Paul wrote to Timothy:

No one serving as a soldier gets entangled in civilian affairs, but rather tries to please his commanding officer. II Tim 2:4

But for some of you, even that issue — how involved Christians should be in the issues being discussed in the public square — is enough to get you going!

Today we’re sharing a cover version of Steve Camp’s song The Tongue is a Fire. I thought we’d covered this song once before here, but when I checked, it was a different song by the same name. You can read that devotional here. At that time we quoted Stephen Whyte:

It is God’s desire that our tongues be a “fountain of life” (Prov 10:11) and that our speech be “seasoned with grace” (Col. 4:6) in order that we might “know how to speak a word in season to him that is weary. (Isa. 50:4)  We probably cannot fully appreciate the positive effects which words of praise, encouragement, appreciation, comfort and compassion have on a person. But God is exhorting us to see that our very words can bring restoration and life into a situation where death is reigning. (Prov 16:24; 25:11; Eccl. 10:12)

Our friends at Live To Tell posted the song, and the video description explains why:

I felt compelled to perform this song because of all the dissension, confusion, anger and disillusionment that is being foisted upon us from all directions. Now more than ever, our greatest resource – our words – have become either a healing balm for troubled souls or weapons that destroy and plunder the lives and minds of so many.

I am not exempt from the damage that can be done from my inept, careless choice of words or criticisms, whether they’ve come from my typing on my keyboard or from out of my own mouth.

I pray we all focus on learning to take better care of/get a handle on our thoughts and verbal output, for ‘out of the overflow of the mouth, the heart speaks’.

May God grant us the serenity (and the WISDOM) to change the things we can and weigh whether it is a good time to be quiet or speak out wisely and only after being extremely well-informed by reliable sources.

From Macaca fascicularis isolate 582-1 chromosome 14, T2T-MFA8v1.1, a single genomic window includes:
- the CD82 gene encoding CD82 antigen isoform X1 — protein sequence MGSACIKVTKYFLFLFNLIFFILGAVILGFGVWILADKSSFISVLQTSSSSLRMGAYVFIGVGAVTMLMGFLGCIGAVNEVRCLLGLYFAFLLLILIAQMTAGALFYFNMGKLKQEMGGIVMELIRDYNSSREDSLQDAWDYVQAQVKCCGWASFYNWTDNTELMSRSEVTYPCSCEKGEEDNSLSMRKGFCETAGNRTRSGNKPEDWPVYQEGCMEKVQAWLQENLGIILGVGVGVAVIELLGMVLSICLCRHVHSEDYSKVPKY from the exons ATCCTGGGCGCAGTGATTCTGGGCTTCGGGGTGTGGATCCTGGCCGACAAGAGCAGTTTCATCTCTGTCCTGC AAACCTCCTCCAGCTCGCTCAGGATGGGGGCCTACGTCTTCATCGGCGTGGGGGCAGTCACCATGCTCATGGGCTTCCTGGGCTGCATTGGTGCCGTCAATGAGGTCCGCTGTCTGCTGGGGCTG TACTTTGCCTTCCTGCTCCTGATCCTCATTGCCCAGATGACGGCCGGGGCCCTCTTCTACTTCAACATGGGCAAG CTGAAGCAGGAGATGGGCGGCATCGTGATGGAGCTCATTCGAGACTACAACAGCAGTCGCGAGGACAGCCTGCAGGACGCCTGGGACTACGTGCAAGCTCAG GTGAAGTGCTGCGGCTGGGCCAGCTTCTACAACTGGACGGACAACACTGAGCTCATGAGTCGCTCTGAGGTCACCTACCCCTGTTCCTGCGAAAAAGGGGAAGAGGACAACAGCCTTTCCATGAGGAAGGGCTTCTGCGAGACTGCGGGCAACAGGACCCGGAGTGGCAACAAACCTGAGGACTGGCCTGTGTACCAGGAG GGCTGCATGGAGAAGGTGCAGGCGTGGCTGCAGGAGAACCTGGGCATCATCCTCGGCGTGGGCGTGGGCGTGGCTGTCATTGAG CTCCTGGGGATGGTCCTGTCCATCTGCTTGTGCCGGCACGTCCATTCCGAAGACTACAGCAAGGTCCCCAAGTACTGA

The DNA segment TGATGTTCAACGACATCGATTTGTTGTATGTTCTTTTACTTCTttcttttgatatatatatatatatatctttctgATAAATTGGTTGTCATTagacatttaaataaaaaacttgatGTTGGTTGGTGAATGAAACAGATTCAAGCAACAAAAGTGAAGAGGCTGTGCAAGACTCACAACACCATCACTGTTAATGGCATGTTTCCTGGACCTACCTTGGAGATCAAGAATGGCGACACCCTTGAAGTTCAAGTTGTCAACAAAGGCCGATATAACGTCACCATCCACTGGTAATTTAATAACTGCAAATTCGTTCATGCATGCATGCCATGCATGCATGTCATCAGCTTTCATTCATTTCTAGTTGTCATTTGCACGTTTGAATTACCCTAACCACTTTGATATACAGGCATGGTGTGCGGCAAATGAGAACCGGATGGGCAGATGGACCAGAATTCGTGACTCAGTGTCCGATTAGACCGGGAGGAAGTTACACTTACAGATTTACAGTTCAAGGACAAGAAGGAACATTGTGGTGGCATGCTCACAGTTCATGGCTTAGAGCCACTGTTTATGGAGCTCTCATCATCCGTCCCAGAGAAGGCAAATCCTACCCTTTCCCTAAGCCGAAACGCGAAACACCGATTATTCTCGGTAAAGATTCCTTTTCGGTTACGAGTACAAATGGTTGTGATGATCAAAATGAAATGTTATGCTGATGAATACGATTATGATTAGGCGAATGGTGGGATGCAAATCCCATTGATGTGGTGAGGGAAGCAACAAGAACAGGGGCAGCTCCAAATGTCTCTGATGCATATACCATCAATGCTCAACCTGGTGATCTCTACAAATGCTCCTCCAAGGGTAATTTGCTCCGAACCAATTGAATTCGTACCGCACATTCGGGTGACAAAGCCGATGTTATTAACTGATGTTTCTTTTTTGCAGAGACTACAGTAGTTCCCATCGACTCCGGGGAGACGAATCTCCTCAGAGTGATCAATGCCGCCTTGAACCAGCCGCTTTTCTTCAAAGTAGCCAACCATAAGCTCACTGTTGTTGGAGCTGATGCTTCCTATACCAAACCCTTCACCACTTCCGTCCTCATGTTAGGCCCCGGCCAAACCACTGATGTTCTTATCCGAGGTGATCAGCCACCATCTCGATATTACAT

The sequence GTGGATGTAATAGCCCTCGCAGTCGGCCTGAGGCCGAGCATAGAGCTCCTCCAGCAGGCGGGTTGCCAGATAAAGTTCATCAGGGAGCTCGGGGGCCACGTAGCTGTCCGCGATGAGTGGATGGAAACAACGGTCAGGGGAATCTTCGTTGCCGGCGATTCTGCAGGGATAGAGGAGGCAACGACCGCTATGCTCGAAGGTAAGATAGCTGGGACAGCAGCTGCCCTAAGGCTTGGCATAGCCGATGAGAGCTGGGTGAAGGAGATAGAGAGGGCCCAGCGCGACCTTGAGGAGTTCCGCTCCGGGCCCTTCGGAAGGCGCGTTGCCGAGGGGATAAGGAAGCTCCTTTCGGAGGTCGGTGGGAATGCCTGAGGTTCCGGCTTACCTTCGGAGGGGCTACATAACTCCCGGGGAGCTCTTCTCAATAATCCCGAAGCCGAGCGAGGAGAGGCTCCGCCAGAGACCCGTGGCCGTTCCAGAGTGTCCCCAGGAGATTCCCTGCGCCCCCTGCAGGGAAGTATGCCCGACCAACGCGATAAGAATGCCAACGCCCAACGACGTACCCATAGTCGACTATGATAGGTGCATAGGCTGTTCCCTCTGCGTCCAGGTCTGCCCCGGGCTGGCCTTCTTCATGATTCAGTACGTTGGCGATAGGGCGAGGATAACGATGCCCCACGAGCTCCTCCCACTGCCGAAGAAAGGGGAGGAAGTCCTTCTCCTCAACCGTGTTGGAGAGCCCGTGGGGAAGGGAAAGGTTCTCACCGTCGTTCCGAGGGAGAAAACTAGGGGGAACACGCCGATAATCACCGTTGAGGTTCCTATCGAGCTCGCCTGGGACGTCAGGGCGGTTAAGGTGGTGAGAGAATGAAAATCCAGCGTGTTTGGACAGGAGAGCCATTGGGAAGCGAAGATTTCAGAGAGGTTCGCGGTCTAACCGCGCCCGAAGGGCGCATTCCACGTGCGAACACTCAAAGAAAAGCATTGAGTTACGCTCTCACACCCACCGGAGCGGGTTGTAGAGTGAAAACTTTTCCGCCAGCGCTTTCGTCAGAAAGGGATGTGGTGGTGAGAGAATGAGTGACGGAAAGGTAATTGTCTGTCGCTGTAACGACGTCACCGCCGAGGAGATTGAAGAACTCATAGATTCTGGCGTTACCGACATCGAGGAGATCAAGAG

Psalm 4:4 “ … do not sin; when you are on your beds, search your hearts and be silent.”

Proverbs 10:19 “Where words are many, sin is not wanting; but those who restrain their lips do well.”

Isaiah 30:15 “This is what the Sovereign Lord, the Holy One of Israel, says: “In repentance and rest is your salvation, in quietness and trust is your strength, but you would have none of it.”

Psalm 37:7 “Be still before the Lord and wait patiently for him; do not fret when people succeed in their ways, when they carry out their wicked schemes.”

Here is the video:

December 26, 2017

“Go and Buy Swords”

I thought it was interesting that yesterday’s post was titled The Gift of Peace, and today we’re looking at the scripture where Jesus talks about buying weapons.

Keith Giles is an author, podcast host, Patheos blogger, and house church pastor. This is the first time we’ve featured his writing at Christianity 201. Click the title below to read at source and leave comments.

Why We Misunderstand Verses Like “Go And Buy A Sword”

In the dialog between Christians about whether or not following Jesus entails embracing a non-violent lifestyle, there are certain verses in the New Testament that have to be addressed.

For example, whenever non-violent Christians quote Jesus saying, “Put your sword back in its place…for all who draw the sword will die by the sword.” (Matthew 26: 52), there are pro-war Christians who will respond by saying, “[Jesus] said to them, ‘But now let the one who has a moneybag take it, and likewise a knapsack. And let the one who has no sword sell his cloak and buy one.’” (Luke 22:36)

In other words, some Christians believe that Jesus fully endorsed owning and using weapons for self-defense (or for use in war), and other Christians believe that Jesus categorically prohibited His followers from using violence. What’s the real story?